I suspect this feature/hole has something to do with the engine's fire bottles.
My questions are....... What is being indicated?
Is it that the fire extinguisher is fully charged?
Is it that the extinguisher has been used and thus needs servicing?
Is this object a pre flight "walk around" check for the pilots or strickly used by maintenance personnel?
What does this round object/hole do? Does it change colour? Does an object stick out of it when it's indicating?
Finally, do other jet airliner's engine's have these Extinguisher Indicators on the outside of their cowlings?
Avt007 From Canada, joined Jul 2000, 2132 posts, RR: 5 Reply 1, posted (9 years 12 months 2 days 11 hours ago) and read 3011 times:
Pretty much every aircraft will have these, though the location varies. Some are on the fuselage, some on the cowling. There are nromally two for each fire bottle. This picute only shows one, but the idea is that when the bottle is discharged, some of the pressure is sent down a second line to the indicator, which is a coloured metal disc. At the end of the line is a springloaded piston wi tha pin on the end of it. The pressure moves the piston, and the pin pushes out the disc, which is just clipped in place. The disc falss out, indicating a discharge. It is a quick thing to glance at and see if the bottle has been blown. Whether the pilots look at it is a matter for the operators SOP. When there are two indicators, the red one means the bottle blew because the internal pressure rose too high, and was vented overboard before the bottle exploded. The yellow one is for an intentional discharge by the crew.
Mr Spaceman From Canada, joined Mar 2001, 2786 posts, RR: 9 Reply 2, posted (9 years 12 months 2 days 11 hours ago) and read 3012 times:
Wow, that was a quick reply and very much appreciated.
Thank You, sir for the detailed info on what that object is for and how it works. It's pretty neat to me to learn about the smaller less obvious gadgets that can be found on an airliner's body and engines.
Avt007 From Canada, joined Jul 2000, 2132 posts, RR: 5 Reply 4, posted (9 years 12 months 2 days 9 hours ago) and read 2959 times:
Perhaps "intentional" is a bad word. The yellow disc is only blown out if the bottle is discharged by the squib, through the cockpit switch. More than one bottle has been blown unintentionally.
Spaceman- you're welcome! I enjoy showing off my knowledge as much as the next guy!
Musang From United Kingdom, joined Apr 2001, 796 posts, RR: 7 Reply 6, posted (9 years 12 months 23 hours ago) and read 2848 times:
On the RJ and, I believe, the 146 because in many ways they're identical, the green disc blows out if there is a thermal discharge of the fire bottle, i.e. its an over-pressure relief system to vent the extinguisher if for some reason it gets too hot (and therefore its internal pressure gets dangerous).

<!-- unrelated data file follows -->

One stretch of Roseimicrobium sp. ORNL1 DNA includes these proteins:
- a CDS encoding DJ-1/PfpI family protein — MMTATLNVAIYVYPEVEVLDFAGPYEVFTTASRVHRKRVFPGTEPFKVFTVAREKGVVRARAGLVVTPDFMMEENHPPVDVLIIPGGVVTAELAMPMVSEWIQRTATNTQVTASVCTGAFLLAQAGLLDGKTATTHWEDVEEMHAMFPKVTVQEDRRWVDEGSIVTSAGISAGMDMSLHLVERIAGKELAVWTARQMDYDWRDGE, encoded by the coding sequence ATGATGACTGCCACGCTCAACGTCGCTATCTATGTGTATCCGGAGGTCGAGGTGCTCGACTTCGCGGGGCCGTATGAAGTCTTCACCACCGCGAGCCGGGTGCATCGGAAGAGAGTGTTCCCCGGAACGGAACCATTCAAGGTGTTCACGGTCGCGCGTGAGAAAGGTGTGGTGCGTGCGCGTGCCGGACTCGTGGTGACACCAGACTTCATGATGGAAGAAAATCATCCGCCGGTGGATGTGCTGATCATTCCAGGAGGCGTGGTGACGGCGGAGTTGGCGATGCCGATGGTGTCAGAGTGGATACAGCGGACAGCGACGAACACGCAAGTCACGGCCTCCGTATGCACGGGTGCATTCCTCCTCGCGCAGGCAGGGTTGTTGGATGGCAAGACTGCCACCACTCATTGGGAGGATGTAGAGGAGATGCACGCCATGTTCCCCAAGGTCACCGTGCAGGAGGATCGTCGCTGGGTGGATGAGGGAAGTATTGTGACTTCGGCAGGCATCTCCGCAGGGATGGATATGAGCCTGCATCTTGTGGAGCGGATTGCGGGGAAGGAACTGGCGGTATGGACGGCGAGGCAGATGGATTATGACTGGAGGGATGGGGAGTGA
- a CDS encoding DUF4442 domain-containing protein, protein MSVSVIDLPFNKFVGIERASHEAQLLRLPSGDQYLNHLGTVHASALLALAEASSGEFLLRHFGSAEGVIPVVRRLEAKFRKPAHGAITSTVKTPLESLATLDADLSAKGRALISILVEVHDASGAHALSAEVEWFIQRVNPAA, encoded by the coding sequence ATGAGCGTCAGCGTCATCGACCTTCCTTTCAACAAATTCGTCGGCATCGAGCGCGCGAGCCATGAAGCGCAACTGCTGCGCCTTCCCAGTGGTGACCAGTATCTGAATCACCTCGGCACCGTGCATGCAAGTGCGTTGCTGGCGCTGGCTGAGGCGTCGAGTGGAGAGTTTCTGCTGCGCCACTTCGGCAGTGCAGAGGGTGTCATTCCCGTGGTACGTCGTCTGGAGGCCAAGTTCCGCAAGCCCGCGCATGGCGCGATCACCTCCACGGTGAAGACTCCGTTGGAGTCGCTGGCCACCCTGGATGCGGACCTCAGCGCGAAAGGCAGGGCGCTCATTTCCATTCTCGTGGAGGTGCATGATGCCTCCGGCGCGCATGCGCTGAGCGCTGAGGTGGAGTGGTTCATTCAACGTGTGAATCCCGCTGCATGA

There are two extinguisher bottles per engine, located in the front of the cowling. If the green disc is blown out, the inside of the "bowl" shaped end of the pipe is revealed, which is red. One each side of each pod. On the preflight, a simple task to check each of the eight green discs.
Similarly, the aircraft has an oxygen bottle discharge disc on the lower right side just forward of the baggage hold, with a white disc. If that blows, according to the manual, streamers are deployed, to attract attention. Never seen it, not even a picture, so don't know how long the streamers are or what colour.
VC-10 From United Kingdom, joined Oct 1999, 3691 posts, RR: 35 Reply 9, posted (9 years 12 months 19 hours ago) and read 2837 times:
The 727 has the yellow disc
Funny you should say that because I was thinking about it after I posed the question and thought I could remember yellow disc's on 707 # 2 & 3 sailboat fairings. As it has been 22 years since I last worked on one I couldn't remember. So if the 72 has them the 70 must have had them.
Real airplanes have a light in the cockpit that tells you the bottle is empty. - Couldn't agree more
Cdfmxtech From United States of America, joined Jul 2000, 1338 posts, RR: 28 Reply 10, posted (9 years 12 months 19 hours ago) and read 2830 times:
Classic 737 APUs have 2 disks on the right side of the tail area to indicate either a normal discharge (yellow), or a thermal discharge (red). Either way, there is an APU Bottle discharge light in the flightdeck. Missing indicators indicate the above mentioned conditions.
Avt007 From Canada, joined Jul 2000, 2132 posts, RR: 5 Reply 11, posted (9 years 12 months 12 hours ago) and read 2812 times:
Lights are good too, and most planes I`ve worked have them, but don`t think thats foolproof too. Always have a backup! Discs don`t need power, they can`t burn out like lamps, they are basic and fairly foolproof, yet I have seen the odd disc fall out for no reason, except maybe they weren`t installed properly.
UAL Bagsmasher From United States of America, joined Sep 1999, 2134 posts, RR: 10 Reply 15, posted (9 years 11 months 4 weeks 1 day 19 hours ago) and read 2769 times:
LOL I just had a practical on this yesterday. I had to inspect the fire supression system on our T-39A. Bottle pressures, lines, and disks. Disks were missing and the bottles were low. Gee go figure...at a school and all....